Sep 28

Pro sports can connect kids to afterschool STEAM learning

By Jesse Lovejoy, director of STEAM Education for the San Francisco 49ers and managing partner of EDU Academy. More information on 49ers STEAM programming is available here

On its best days, informal and afterschool education is cool. It’s different. It lights fires. For many kids, it’s a window into new way of thinking about subjects they either don’t know or think they don’t like. Sports can be a powerful connector of kids to content—one on which the San Francisco 49ers capitalize, through the organization’s education work in the Bay Area.

“Some kids think learning isn’t cool,” said George Garcia, lead STEAM instructor for Santa Clara Unified School District, “but you tie it into something they enjoy or see on TV and all of a sudden kids sit up straighter in the classroom and almost forget they’re learning.”

Garcia and thousands of other educators—and the students they reach—are the beneficiaries of the 49ers STEAM Education Program, a field trip experience, which has provided free STEAM learning experiences for more than 150,000 K-8 students since its inception in 2014. Its goal is simple: inspiring learning and curiosity for STEAM using the game of football and Levi’s® Stadium as the common denominator.

Students, and their teachers, spend a day at the Levi’s® Stadium in Santa Clara, Calif., and engage in a wide variety of activities that show what STEM looks like in the real world. For example, kids tour the stadium and talk about structural engineering and responsible irrigation practices; they engage in physical discover the physics behind the motion of a football! The field trip experience is completely free and the 49ers provide a transportation subsidy for those that need it. Ultimately, the 49ers program exists to accomplish its mission of lighting a fire for STEAM in K-8 students in the Bay Area—and to do so with as few barriers to entry as possible.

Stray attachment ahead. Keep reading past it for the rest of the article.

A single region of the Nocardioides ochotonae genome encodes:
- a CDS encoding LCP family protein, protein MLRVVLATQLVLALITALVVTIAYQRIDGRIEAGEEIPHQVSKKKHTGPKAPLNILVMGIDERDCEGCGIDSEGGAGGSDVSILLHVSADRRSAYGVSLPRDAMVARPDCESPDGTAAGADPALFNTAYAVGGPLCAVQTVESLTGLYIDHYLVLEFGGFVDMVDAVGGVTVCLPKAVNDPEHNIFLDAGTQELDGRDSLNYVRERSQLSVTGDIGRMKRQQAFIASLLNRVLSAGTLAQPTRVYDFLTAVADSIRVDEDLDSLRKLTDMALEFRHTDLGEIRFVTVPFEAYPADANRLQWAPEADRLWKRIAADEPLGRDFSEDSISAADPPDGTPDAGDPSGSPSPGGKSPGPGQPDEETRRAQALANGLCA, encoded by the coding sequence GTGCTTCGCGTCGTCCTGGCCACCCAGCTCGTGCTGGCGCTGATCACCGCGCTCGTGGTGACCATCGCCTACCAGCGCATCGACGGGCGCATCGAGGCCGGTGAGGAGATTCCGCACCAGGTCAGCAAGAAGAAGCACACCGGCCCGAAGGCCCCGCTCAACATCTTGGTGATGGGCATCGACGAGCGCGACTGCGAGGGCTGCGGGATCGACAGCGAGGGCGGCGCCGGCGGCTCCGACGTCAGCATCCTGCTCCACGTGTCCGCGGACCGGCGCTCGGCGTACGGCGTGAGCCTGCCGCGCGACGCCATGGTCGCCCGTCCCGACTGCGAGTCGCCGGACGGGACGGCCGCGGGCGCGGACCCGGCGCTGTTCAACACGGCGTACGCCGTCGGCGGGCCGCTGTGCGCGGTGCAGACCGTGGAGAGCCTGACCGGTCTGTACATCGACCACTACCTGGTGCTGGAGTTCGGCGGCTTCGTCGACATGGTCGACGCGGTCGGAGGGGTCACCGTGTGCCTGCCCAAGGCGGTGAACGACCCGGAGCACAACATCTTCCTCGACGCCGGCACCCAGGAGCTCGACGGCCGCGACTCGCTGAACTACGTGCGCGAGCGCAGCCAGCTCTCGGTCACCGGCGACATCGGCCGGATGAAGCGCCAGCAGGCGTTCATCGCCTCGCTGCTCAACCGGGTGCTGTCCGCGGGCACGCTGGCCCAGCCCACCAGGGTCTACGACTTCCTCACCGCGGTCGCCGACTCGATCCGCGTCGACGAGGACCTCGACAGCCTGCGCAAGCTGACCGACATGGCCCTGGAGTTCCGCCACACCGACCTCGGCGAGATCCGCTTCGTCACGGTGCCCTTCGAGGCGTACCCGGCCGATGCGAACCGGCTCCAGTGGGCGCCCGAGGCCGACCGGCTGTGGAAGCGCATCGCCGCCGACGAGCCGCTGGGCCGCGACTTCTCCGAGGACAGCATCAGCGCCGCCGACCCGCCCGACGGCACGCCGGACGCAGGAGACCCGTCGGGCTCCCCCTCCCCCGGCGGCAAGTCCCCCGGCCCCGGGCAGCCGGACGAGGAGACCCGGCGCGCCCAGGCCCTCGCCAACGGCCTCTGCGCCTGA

A new frontier

Despite the impact the 49ers program and others like it have on students by working with schools and districts, it is crucial to also look to at the out-of-school hours as a way to continue to inspire learning. Afterschool education is a building block to the success of learners and the 49ers recognize its value. I’m excited to announce that the organization will launch an afterschool program in partnership with 49ers Academy in East Palo Alto as a beta test for what the future may hold for the organization in the afterschool world, and is actively looking at a number of other partnerships to buoy the quality of the category in the Bay Area.

Along with a laser focus on developing powerful afterschool programming and continuing to grow its flagship field trip initiative, the 49ers are focusing on making their program the start of something bigger across the professional sports landscape. The organization understands and embraces the need for quality afterschool and other out-of-school time as a key piece of an educational ecosystem that prepares the country’s young people to succeed.

“We would love to not be the only ones doing this,” said 49ers President Al Guido. “We would love to inspire other sports teams and if we could join the California sports teams together to get them to help in this youth education space, the impact would be outstanding. We’re not just the 16 to 20 games we play on the field. We have the ability to really impact kids.”